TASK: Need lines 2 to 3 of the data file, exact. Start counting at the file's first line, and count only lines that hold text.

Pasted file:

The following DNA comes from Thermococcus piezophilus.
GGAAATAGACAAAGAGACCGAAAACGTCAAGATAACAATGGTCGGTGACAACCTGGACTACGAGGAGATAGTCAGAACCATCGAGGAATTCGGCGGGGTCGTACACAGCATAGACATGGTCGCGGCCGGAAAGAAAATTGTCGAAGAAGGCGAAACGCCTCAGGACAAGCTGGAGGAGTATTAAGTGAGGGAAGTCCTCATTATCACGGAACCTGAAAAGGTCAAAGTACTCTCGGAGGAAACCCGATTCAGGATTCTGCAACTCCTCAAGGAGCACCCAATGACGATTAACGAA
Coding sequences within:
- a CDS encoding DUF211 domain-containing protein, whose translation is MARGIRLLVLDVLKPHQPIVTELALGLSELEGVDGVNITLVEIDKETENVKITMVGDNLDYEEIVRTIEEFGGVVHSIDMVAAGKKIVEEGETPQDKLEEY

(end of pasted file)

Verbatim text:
GGAAATAGACAAAGAGACCGAAAACGTCAAGATAACAATGGTCGGTGACAACCTGGACTACGAGGAGATAGTCAGAACCATCGAGGAATTCGGCGGGGTCGTACACAGCATAGACATGGTCGCGGCCGGAAAGAAAATTGTCGAAGAAGGCGAAACGCCTCAGGACAAGCTGGAGGAGTATTAAGTGAGGGAAGTCCTCATTATCACGGAACCTGAAAAGGTCAAAGTACTCTCGGAGGAAACCCGATTCAGGATTCTGCAACTCCTCAAGGAGCACCCAATGACGATTAACGAA
Coding sequences within: